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If your property is leasehold, as opposed to freehold, then you effectively have the right to occupy a portion of a building for the given duration of the lease, for example 65, 99 or 999 years. This form or ownership typically applies to buildings that comprise more than one unit, such as blocks of flats, though there are increasingly more freehold flats and apartments.
If you are a leaseholder you should check the terms of your lease documentation and obtain the necessary written consent from the Freeholder or the Management Company for the building before letting your property.
If your property is mortgaged or you have a loan secured on the property then you must obtain written consent from your lender prior to the tenancy commencing. Your lender may also require additional clauses in the tenancy agreement of which you must inform us and they will often charge a fee for giving their consent for the letting to take place.
It is the responsibility of the tenant or tenants to pay council tax due on a property.
It is standard in most tenancy agreements to stipulate that it is the responsibility of the tenant to arrange and pay for utility services such as gas, electricity, water, telephone and television license.
As your agent we can arrange for the transfer of utility accounts to the tenant and between tenants if your property is let again. Meter readings will be taken at the start and end of each tenancy allowing for closing gas and electricity accounts to be drawn up. We will handle all these matters for you, but telecommunication providers will usually require instructions direct from both the landlord and tenant.
As landlord you are also responsible for all standing charges whilst the property is not subject to a tenancy agreement. i.e: when the property is vacant.
A well-maintained property in good decorative order will help towards a smooth-running tenancy. This will also have a positive impact in the form of a potentially higher rental figure. Moreover, we have found that tenants are more inclined to treat a nicely presented property with greater respect.
As landlord you are responsible to keep in repair the structure and exterior of the property and keep in repair and proper working order the installations in the property for the supply of water, gas, electricity, sanitation and for space and water heating. Repairs and maintenance are at the landlord’s expense unless misuse can be established. Also, interior decorations should be in good clean condition and preferably plain, light and neutral in presentation.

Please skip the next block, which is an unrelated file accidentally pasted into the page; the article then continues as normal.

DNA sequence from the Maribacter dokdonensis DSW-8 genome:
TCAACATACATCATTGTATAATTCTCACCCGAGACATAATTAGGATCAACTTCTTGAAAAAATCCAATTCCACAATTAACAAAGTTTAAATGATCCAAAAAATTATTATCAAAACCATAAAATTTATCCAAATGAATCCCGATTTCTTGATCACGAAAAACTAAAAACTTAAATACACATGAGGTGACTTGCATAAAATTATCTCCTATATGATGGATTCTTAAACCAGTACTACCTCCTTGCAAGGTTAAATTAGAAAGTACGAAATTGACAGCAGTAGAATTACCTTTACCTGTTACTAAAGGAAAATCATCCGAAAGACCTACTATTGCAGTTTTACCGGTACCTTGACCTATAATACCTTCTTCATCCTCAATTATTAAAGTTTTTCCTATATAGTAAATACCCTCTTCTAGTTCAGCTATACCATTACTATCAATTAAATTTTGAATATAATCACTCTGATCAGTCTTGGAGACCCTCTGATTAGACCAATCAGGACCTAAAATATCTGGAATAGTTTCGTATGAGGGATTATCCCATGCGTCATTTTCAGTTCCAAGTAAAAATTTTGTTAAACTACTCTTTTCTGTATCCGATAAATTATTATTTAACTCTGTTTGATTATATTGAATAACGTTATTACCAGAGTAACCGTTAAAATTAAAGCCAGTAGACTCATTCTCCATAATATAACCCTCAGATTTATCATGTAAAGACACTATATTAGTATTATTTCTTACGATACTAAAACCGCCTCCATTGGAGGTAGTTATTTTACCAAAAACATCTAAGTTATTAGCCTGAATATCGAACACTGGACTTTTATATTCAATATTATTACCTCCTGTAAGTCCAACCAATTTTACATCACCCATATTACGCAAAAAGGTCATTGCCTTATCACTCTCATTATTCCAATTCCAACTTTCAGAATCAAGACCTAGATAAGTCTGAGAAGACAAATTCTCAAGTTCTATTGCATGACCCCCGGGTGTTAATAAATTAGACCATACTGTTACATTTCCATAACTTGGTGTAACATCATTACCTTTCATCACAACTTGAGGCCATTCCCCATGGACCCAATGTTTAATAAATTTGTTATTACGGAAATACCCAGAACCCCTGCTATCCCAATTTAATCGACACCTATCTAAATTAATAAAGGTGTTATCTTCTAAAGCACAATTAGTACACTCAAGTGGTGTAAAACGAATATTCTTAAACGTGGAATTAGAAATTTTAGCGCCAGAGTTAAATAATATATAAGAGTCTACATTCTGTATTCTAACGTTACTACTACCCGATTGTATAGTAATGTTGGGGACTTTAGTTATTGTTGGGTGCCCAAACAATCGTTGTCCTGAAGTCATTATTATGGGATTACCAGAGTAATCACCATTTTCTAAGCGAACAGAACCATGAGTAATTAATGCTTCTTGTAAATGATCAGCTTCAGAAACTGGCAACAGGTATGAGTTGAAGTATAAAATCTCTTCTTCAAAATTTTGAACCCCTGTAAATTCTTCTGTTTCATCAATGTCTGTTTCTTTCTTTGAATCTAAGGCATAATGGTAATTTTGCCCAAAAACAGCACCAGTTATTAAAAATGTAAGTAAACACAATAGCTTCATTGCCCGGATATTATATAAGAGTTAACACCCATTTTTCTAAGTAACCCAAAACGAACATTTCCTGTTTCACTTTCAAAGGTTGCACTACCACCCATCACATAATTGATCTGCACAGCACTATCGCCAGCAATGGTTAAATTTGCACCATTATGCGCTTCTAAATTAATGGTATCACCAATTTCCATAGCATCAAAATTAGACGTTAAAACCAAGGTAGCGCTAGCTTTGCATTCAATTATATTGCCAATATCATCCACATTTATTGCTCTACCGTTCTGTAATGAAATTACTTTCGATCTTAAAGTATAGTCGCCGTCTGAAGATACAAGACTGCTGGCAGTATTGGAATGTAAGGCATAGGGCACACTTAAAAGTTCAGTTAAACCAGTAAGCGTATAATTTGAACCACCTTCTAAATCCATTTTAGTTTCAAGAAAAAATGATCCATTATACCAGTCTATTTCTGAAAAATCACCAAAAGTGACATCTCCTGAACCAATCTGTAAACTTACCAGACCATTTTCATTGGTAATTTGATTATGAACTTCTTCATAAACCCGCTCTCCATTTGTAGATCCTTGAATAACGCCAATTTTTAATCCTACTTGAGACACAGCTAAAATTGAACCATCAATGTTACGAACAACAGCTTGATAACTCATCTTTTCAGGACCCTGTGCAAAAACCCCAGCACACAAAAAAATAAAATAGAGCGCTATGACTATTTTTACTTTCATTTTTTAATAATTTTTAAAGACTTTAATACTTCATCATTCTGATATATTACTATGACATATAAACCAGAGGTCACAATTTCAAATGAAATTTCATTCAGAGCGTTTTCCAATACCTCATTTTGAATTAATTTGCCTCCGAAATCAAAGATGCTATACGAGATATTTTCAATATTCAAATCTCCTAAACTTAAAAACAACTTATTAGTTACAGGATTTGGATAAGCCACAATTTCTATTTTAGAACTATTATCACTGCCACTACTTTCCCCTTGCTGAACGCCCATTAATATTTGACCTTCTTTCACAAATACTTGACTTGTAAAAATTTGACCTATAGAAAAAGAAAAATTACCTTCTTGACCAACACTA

The majority of properties on the letting market are ‘unfurnished’. A good working definition of this term is that it will usually include carpeting or flooring, curtains / blinds and a cooker.
We recommend that you leave only minimum furnishings and that these should be of reasonable quality.
Gardens should be left neat, tidy and rubbish free, with any lawns cut. Tenants are required to maintain the gardens to a reasonable standard, provided they are left the necessary tools. However, if you have very high standards for your garden or if it is particularly large then you may wish for us to arrange visits by a regular gardener.
At the commencement of the tenancy the property must be in a thoroughly clean condition and at the end of each tenancy it is the responsibility of the tenant to leave the property in a similar condition.
It is helpful to the tenant if you leave a ‘useful information’ folder at the property containing manuals and documentation for operating the central heating and hot water system, washing machine and any alarm system. It is also good to include details of when the refuse is collected.
You should provide one set of keys for each tenant. Where we are managing your property we will arrange to have duplicates cut as required, we will also require a set.